Sept. 27. 1868.
My dear Mother
I received your letter yesterday and was very glad to hear from home I assure you. Isn't it very funny that I am so happy and contented with never a homesick feeling.
I had all my "blue spells" before I left home and on my way here. I am so very glad that it is this way when I expected to spend the principal part of the first week or two in vain regrets that I left home. I am more pleasantly situated by a great deal than last year even if I do not have Saidee here to talk to. My room is quite large. I have in it a bed, chair,
I could not continue German
I told Prof. Backus how I was situated and he said I must not wear myself out the first thing with study and he would excuse me from reciting in Logic for three or four days if I would like to have him. I told him that I hoped it would not be necessary but if it was I would tell him.
A critic has to be severe often if just and no one enjoys having his or her foibles made more public than is necessary- The most I can do is to exercise the kindest spirit that I can and make my criticisms as unostentatiously as possible. In this respect I hope to improve on the critic of last year.
I went to the city yesterday with Miss Mitchell and she didn't go around with me at all. I didn't see her from the time I left the 'bus till I got in to come home. You will see I had a splendid chance to buy all sorts of contraband articles. I bought some grapes but no confectionary.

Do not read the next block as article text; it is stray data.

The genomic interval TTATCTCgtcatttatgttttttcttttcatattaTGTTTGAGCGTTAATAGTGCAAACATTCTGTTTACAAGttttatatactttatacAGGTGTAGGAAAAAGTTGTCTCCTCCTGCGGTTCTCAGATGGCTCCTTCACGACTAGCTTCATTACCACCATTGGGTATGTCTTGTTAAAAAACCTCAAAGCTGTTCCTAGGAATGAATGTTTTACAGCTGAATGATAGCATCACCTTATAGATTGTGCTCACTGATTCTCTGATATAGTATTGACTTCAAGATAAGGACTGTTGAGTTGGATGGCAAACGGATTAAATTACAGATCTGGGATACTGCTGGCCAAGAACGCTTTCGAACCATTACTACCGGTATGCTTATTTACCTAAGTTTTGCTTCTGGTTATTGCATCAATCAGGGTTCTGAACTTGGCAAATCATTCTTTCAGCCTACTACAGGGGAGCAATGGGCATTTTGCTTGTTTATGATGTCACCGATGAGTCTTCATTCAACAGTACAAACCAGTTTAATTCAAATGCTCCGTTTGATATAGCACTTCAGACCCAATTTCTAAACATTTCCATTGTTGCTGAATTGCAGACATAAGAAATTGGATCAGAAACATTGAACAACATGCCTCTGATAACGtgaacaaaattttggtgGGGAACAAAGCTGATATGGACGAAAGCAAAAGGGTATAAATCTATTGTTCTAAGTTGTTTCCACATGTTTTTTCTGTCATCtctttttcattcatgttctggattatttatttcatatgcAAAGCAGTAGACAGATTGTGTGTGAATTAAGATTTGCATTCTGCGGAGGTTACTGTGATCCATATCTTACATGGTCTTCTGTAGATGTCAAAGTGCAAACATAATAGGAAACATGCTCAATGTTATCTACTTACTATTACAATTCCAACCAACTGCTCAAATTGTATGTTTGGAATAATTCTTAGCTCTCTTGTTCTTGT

He said he had inquired ever since college began of any one that might know when I was expected. I staid an hour or more and shall go again in a day or two.
I went to see Miss Powell, Usher and Fessenden last Thursday, and made Miss Goodwin quite a long visit on Friday so you see that I have visited the teachers quite extensively. Miss Goodwin is perfectly lovely in looks and character. I was in her class in Rhetoric last year and she says she feels as if I belonged to her.
How does Harry get on with his arithmetic ? I shall be interested in his progress more than in my own I fear. I expect that he and Nell will get on wonderfully well. I thought he took hold of fractions in good earnest and very intelligently although he said he found it difficult to confine his thoughts to what he was doing. He has too fine a mind to neglect. I must not write more now. I always want to be remembered with much love to my friends.
Darling little Emily! What would I not give to see her today? Be sure to write me all that you can about her. Sue said she would too.
[Mary (Parker) Woodworth, '70]